Cover of Pragmatism Ascendent by Joseph Margolis
Pragmatism Ascendent
A Yard of Narrative, a Touch of Prophecy
Joseph Margolis


200 pages.
from $30.00

Hardcover ISBN: 9780804782272
Paperback ISBN: 9780804782289
Ebook ISBN: 9780804783989

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Pragmatism Ascendent is the last of four volumes on the contribution of pragmatism to American philosophy and Western philosophy as a whole. It covers the period of American philosophy's greatest influence worldwide, from the second half of the 20th century through the beginning of the 21st. The book provides an account of the way pragmatism reinterprets the revolutionary contributions of Kant and Hegel, the significance of pragmatism's original vision, and the expansion of classic pragmatism to incorporate the strongest themes of Hegelian and Darwinian sources. In the process, it addresses many topics either scanted or not addressed at all in most overviews of the pragmatism's relevance today.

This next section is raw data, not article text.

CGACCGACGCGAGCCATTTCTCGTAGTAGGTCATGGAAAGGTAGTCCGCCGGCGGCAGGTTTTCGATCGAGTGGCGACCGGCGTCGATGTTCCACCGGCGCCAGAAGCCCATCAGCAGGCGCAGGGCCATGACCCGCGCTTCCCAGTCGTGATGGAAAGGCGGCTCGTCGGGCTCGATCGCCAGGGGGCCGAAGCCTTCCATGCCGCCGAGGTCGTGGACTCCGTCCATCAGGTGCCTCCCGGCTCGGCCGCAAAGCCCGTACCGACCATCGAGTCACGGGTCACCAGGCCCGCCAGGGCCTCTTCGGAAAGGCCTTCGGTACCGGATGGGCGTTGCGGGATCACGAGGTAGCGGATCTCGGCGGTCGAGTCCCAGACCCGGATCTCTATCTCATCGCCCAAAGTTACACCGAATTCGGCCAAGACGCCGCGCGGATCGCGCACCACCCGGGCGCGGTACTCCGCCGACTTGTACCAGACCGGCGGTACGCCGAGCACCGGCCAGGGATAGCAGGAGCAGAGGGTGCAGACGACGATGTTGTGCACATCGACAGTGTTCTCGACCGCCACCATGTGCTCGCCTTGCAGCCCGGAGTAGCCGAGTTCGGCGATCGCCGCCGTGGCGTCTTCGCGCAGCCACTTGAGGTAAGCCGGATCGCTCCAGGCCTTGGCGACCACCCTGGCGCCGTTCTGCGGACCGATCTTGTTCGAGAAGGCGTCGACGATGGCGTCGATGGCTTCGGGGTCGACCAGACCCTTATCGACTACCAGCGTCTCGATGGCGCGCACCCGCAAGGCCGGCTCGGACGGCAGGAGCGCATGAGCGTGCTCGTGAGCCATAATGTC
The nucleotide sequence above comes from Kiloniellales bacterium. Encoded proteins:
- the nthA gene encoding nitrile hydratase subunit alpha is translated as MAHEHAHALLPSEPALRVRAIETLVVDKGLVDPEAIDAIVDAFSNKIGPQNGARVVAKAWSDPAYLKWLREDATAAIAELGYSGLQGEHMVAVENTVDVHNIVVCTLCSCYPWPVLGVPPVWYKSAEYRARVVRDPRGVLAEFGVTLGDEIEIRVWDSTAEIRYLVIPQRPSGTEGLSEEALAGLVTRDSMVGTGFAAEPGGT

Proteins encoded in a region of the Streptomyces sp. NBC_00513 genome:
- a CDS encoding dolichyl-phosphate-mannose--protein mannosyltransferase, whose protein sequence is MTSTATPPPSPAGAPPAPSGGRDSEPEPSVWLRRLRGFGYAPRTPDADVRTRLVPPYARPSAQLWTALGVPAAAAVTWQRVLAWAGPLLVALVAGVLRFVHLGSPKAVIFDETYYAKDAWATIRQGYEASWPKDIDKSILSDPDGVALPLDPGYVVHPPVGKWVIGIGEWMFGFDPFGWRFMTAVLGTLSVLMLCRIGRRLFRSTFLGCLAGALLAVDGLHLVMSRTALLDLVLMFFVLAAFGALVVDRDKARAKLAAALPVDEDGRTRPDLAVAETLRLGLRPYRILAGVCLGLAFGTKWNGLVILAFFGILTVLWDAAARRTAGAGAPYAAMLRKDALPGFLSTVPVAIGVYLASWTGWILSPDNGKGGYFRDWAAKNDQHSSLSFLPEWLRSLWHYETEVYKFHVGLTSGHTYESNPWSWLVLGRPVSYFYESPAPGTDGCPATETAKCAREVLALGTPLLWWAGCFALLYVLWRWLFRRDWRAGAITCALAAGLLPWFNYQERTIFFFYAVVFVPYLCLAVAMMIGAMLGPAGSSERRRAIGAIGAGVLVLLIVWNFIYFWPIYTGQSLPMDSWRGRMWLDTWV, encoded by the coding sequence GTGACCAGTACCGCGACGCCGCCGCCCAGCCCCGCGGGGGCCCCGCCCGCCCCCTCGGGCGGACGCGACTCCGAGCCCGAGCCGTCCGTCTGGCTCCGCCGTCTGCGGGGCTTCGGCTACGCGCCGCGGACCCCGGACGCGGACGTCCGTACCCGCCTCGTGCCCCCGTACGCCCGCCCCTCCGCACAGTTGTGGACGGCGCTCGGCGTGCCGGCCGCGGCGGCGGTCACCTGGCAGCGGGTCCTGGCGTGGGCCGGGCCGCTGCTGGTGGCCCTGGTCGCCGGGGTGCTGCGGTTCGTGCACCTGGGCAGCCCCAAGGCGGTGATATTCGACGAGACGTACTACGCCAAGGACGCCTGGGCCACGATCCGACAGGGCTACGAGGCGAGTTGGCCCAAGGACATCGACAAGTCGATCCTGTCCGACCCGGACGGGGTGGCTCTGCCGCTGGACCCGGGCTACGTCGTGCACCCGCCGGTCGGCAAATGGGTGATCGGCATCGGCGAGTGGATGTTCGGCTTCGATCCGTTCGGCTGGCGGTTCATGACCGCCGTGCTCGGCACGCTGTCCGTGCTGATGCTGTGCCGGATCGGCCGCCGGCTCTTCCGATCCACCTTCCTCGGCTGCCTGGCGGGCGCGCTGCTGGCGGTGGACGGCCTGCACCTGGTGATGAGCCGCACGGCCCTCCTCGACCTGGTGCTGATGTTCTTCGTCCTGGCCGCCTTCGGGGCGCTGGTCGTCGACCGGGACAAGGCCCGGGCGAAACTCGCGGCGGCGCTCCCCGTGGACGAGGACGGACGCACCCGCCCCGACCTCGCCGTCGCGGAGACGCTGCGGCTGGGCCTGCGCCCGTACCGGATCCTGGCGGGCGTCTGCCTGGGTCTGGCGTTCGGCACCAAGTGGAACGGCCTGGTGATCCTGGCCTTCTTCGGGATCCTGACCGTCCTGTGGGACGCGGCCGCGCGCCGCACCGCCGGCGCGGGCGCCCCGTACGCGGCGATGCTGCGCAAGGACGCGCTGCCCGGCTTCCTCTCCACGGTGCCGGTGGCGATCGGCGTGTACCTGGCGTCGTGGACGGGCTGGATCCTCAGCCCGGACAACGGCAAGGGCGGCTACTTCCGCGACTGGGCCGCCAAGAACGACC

Noting the conceptual stalemate, confusion, and inertia of much of current Western philosophy, Margolis advances a new line of inquiry. He considers a fresh conception of the human agent as a hybrid artifact of enlanguaged culture, the decline of all forms of cognitive privilege, the pragmatist sense of the practical adequacy of philosophical solutions, and the possibilities for a recuperative convergence of the best resources of Western philosophy's most viable movements.

About the author

Joseph Margolis is Laura H. Carnell Professor of Philosophy at Temple University. His published volumes in philosophy include The Arts and the Definition of the Human (Stanford, 2009) and Pragmatism's Advantage (Stanford, 2010).

"Margolis's pragmatism is one that stands alongside Rorty, Bernstein, and Putnam for the next generation of pragmatic naturalists to study and follow. This book will long be an essential piece of that body of master work."

—John Shook, State University of New York at Buffalo

"Pragmatism Ascendent is an exclamation point on Margolis's recent work linking pragmatism and analytic philosophy."

—Douglas Anderson, Southern University of Illinois Carbondale